Cooperative intelligent transportation systems (C-ITSs) such as platooning rely on a robust and timely network that may not always be available in sufficient quality. Out of the box hybrid networks only partly eliminate shortcomings: mutual interference avoidance, data load balancing, and data dissemination must be sophisticated. Lacking network quality may lead to safety bottlenecks that require that the distance between the following vehicles be increased. However, increasing gaps result in efficiency loss and additionally compromise safety as the platoon is split into smaller parts by traffic: maneuvers, e.g., cut-in maneuvers bear safety risks, and consequently lower efficiency even further. However, platoons, especially if they are very long, can negatively affect the flow of traffic. This mainly applies on entry or exit lanes, on narrow lanes, or in intersection areas: automated and non-automated vehicles in traffic do affect each other and are interdependent. To account for varying network quality and enable the coexistence of non-automated and platooned traffic, we present in this paper a new concept of platooning that unites ad hoc—in form of IEEE 802.11p—and cellular communication: feudalistic platooning. Platooned vehicles are divided into smaller groups, inseparable by surrounding traffic, and are assigned roles that determine the communication flow between vehicles, other groups and platoons, and infrastructure. Critical vehicle data are redundantly sent while the ad hoc network is only used for this purpose. The remaining data are sent—relying on cellular infrastructure once it is available—directly between vehicles with or without the use of network involvement for scheduling. The presented approach was tested in simulations using Omnet++ and Simulation of Urban Mobility (SUMO).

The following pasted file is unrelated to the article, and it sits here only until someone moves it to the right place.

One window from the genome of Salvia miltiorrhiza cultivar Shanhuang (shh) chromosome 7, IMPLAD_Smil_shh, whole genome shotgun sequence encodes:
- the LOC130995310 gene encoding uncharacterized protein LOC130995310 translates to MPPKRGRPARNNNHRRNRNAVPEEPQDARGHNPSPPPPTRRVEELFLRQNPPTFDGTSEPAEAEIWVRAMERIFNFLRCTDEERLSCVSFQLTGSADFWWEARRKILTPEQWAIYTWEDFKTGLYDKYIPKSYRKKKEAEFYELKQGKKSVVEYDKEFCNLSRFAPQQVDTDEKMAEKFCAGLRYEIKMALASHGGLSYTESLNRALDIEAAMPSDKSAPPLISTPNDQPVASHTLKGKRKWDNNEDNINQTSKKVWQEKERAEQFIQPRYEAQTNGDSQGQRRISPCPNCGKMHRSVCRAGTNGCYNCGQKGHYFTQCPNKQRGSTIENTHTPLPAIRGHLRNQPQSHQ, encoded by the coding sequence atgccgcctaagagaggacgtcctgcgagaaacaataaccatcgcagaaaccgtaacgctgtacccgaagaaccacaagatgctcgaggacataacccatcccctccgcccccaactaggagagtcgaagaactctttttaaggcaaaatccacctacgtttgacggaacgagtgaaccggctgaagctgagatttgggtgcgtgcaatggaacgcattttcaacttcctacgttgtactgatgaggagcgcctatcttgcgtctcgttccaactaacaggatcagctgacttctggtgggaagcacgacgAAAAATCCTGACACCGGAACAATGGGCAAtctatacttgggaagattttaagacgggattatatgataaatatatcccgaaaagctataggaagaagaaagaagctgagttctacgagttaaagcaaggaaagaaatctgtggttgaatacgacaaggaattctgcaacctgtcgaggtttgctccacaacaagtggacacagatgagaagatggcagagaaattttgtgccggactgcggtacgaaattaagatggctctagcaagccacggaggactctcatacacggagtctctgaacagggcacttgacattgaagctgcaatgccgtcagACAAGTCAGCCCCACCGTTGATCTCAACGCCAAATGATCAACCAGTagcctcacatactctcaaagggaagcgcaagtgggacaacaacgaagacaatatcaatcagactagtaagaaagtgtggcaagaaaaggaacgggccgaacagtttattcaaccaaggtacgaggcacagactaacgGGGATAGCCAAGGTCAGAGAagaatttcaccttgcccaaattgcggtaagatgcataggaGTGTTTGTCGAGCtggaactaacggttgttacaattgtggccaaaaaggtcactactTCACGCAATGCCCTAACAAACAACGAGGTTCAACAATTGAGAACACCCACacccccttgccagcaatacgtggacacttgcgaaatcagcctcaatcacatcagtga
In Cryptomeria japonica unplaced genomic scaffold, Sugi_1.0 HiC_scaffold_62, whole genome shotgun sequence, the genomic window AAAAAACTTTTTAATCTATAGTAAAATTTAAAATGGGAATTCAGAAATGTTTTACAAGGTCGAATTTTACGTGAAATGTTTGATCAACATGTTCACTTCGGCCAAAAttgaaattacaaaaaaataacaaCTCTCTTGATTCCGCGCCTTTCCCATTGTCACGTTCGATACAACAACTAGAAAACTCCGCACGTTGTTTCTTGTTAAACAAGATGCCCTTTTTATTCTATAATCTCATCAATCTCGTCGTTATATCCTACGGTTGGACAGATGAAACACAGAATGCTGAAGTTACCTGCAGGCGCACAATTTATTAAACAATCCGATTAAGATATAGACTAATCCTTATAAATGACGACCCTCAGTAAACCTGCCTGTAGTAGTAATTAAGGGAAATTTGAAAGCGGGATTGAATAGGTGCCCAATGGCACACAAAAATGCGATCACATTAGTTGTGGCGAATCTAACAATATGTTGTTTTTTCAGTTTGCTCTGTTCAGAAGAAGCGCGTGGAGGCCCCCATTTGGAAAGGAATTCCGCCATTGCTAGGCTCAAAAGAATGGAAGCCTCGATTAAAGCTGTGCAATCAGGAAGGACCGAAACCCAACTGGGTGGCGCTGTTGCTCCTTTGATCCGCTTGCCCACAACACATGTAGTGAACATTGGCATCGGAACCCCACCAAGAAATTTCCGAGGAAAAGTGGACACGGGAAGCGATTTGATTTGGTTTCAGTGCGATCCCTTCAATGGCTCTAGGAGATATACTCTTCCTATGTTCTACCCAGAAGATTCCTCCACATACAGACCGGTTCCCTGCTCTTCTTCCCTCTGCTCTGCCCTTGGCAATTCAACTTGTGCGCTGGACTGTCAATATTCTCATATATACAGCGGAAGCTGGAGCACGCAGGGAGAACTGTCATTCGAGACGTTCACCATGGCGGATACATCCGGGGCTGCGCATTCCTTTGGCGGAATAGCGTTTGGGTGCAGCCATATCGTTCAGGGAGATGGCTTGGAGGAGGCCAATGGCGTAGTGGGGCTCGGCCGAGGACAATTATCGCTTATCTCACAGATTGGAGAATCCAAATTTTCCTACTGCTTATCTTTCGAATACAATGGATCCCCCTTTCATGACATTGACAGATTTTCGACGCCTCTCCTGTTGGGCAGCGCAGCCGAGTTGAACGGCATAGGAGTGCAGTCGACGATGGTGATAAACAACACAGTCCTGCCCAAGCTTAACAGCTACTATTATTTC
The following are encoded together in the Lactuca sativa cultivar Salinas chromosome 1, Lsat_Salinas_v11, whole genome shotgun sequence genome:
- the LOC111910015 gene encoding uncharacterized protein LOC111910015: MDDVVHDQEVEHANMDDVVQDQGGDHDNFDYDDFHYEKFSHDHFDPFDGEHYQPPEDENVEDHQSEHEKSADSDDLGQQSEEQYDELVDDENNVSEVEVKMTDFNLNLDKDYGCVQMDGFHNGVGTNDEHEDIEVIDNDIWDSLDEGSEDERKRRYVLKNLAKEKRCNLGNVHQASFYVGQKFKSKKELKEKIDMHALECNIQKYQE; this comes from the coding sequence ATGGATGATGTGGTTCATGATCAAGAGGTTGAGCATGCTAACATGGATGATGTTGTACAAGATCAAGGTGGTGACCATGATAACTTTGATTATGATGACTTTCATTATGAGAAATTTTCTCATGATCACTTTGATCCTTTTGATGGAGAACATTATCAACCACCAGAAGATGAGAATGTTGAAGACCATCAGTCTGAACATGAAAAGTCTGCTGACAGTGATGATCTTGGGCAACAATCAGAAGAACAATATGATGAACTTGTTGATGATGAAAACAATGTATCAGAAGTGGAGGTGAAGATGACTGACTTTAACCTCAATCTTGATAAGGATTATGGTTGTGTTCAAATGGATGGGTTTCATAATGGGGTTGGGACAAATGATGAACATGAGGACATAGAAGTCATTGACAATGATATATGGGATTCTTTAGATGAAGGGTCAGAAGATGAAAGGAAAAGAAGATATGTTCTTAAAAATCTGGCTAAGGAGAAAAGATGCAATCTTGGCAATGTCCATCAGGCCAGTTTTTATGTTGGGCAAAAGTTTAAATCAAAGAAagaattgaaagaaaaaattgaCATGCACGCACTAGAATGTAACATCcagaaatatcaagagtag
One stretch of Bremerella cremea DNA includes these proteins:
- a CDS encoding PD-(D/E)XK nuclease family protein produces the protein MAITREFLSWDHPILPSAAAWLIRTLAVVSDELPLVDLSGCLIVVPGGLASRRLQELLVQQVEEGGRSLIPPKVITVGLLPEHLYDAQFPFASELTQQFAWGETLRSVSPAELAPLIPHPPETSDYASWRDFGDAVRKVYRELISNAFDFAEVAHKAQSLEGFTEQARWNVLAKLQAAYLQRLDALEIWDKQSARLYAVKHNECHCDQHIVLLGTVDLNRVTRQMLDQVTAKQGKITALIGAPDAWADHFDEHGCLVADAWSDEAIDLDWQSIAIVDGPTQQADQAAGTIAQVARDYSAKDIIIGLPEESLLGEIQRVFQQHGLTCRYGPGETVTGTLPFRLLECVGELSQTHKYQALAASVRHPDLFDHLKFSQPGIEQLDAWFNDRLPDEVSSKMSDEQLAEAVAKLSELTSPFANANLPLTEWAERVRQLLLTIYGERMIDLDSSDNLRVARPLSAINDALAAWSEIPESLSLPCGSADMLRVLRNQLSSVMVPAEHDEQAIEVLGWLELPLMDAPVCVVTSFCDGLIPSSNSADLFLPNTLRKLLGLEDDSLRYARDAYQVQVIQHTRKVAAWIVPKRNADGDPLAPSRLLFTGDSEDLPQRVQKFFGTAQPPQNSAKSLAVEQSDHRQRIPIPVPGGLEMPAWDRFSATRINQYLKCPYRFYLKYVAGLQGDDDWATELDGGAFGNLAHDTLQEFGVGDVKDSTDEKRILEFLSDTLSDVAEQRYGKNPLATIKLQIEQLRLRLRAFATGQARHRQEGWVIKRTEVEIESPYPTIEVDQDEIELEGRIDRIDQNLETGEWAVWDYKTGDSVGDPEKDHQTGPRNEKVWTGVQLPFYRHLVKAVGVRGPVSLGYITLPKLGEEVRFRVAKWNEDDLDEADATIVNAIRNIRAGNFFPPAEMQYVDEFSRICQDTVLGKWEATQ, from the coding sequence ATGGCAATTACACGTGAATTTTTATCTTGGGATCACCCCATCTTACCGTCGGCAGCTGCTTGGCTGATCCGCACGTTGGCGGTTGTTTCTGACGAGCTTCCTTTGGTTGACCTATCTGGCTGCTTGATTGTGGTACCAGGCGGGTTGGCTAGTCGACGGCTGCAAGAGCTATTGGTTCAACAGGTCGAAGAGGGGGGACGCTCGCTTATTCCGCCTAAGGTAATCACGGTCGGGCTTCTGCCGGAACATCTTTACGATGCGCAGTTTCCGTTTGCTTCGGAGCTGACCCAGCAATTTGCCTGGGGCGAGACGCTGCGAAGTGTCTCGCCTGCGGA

- IEEE 802.11p
- platoon management
ASJC Scopus subject areas
- Analytical Chemistry
- Information Systems
- Atomic and Molecular Physics, and Optics
- Electrical and Electronic Engineering